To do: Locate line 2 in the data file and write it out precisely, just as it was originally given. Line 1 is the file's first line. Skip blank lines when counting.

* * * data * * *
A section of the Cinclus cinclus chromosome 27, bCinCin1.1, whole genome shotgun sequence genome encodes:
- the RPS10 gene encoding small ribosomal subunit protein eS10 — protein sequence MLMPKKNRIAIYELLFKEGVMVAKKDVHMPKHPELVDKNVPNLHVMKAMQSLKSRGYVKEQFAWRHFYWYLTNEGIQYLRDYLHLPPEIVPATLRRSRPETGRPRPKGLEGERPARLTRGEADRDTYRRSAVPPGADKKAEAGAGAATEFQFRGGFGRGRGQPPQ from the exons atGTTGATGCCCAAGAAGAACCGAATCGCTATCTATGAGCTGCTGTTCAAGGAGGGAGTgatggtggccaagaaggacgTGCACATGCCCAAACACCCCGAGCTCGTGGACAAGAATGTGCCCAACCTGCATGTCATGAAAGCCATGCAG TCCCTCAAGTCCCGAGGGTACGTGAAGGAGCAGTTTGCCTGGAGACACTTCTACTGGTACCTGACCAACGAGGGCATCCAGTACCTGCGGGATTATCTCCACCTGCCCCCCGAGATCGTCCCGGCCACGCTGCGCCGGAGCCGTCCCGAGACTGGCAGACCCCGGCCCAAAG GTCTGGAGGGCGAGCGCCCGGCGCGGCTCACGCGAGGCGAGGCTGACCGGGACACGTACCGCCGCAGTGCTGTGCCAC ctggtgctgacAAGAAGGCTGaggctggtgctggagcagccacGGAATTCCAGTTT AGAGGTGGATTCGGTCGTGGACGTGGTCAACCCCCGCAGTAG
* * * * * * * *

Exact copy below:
- the RPS10 gene encoding small ribosomal subunit protein eS10 — protein sequence MLMPKKNRIAIYELLFKEGVMVAKKDVHMPKHPELVDKNVPNLHVMKAMQSLKSRGYVKEQFAWRHFYWYLTNEGIQYLRDYLHLPPEIVPATLRRSRPETGRPRPKGLEGERPARLTRGEADRDTYRRSAVPPGADKKAEAGAGAATEFQFRGGFGRGRGQPPQ from the exons atGTTGATGCCCAAGAAGAACCGAATCGCTATCTATGAGCTGCTGTTCAAGGAGGGAGTgatggtggccaagaaggacgTGCACATGCCCAAACACCCCGAGCTCGTGGACAAGAATGTGCCCAACCTGCATGTCATGAAAGCCATGCAG TCCCTCAAGTCCCGAGGGTACGTGAAGGAGCAGTTTGCCTGGAGACACTTCTACTGGTACCTGACCAACGAGGGCATCCAGTACCTGCGGGATTATCTCCACCTGCCCCCCGAGATCGTCCCGGCCACGCTGCGCCGGAGCCGTCCCGAGACTGGCAGACCCCGGCCCAAAG GTCTGGAGGGCGAGCGCCCGGCGCGGCTCACGCGAGGCGAGGCTGACCGGGACACGTACCGCCGCAGTGCTGTGCCAC ctggtgctgacAAGAAGGCTGaggctggtgctggagcagccacGGAATTCCAGTTT AGAGGTGGATTCGGTCGTGGACGTGGTCAACCCCCGCAGTAG